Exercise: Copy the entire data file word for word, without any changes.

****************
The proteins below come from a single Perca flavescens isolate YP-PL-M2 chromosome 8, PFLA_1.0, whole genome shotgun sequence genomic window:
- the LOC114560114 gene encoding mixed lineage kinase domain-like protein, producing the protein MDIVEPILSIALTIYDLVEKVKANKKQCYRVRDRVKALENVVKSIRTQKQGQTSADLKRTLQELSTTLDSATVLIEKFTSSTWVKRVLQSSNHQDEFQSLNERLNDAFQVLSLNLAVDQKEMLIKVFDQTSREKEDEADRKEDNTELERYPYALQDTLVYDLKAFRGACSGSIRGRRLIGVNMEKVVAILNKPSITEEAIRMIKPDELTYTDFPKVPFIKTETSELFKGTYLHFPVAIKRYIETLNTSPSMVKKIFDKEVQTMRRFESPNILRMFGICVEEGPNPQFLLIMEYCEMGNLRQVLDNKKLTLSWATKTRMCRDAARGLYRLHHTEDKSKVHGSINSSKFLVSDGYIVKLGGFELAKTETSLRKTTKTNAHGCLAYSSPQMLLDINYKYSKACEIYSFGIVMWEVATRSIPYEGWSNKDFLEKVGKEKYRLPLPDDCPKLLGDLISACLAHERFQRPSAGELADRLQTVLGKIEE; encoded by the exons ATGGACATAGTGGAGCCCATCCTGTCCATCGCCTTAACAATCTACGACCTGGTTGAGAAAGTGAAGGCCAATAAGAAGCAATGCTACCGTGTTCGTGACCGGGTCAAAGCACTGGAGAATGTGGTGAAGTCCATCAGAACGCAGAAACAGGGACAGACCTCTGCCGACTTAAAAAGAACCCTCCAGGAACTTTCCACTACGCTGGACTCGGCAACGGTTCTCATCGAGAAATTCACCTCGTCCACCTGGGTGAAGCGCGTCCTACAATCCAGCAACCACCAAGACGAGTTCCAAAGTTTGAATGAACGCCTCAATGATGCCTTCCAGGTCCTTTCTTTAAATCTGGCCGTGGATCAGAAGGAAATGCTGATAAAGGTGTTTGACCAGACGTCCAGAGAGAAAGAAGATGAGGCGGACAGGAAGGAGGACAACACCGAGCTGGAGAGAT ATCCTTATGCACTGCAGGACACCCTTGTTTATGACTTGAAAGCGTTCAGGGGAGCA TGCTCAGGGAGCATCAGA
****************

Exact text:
The proteins below come from a single Perca flavescens isolate YP-PL-M2 chromosome 8, PFLA_1.0, whole genome shotgun sequence genomic window:
- the LOC114560114 gene encoding mixed lineage kinase domain-like protein, producing the protein MDIVEPILSIALTIYDLVEKVKANKKQCYRVRDRVKALENVVKSIRTQKQGQTSADLKRTLQELSTTLDSATVLIEKFTSSTWVKRVLQSSNHQDEFQSLNERLNDAFQVLSLNLAVDQKEMLIKVFDQTSREKEDEADRKEDNTELERYPYALQDTLVYDLKAFRGACSGSIRGRRLIGVNMEKVVAILNKPSITEEAIRMIKPDELTYTDFPKVPFIKTETSELFKGTYLHFPVAIKRYIETLNTSPSMVKKIFDKEVQTMRRFESPNILRMFGICVEEGPNPQFLLIMEYCEMGNLRQVLDNKKLTLSWATKTRMCRDAARGLYRLHHTEDKSKVHGSINSSKFLVSDGYIVKLGGFELAKTETSLRKTTKTNAHGCLAYSSPQMLLDINYKYSKACEIYSFGIVMWEVATRSIPYEGWSNKDFLEKVGKEKYRLPLPDDCPKLLGDLISACLAHERFQRPSAGELADRLQTVLGKIEE; encoded by the exons ATGGACATAGTGGAGCCCATCCTGTCCATCGCCTTAACAATCTACGACCTGGTTGAGAAAGTGAAGGCCAATAAGAAGCAATGCTACCGTGTTCGTGACCGGGTCAAAGCACTGGAGAATGTGGTGAAGTCCATCAGAACGCAGAAACAGGGACAGACCTCTGCCGACTTAAAAAGAACCCTCCAGGAACTTTCCACTACGCTGGACTCGGCAACGGTTCTCATCGAGAAATTCACCTCGTCCACCTGGGTGAAGCGCGTCCTACAATCCAGCAACCACCAAGACGAGTTCCAAAGTTTGAATGAACGCCTCAATGATGCCTTCCAGGTCCTTTCTTTAAATCTGGCCGTGGATCAGAAGGAAATGCTGATAAAGGTGTTTGACCAGACGTCCAGAGAGAAAGAAGATGAGGCGGACAGGAAGGAGGACAACACCGAGCTGGAGAGAT ATCCTTATGCACTGCAGGACACCCTTGTTTATGACTTGAAAGCGTTCAGGGGAGCA TGCTCAGGGAGCATCAGA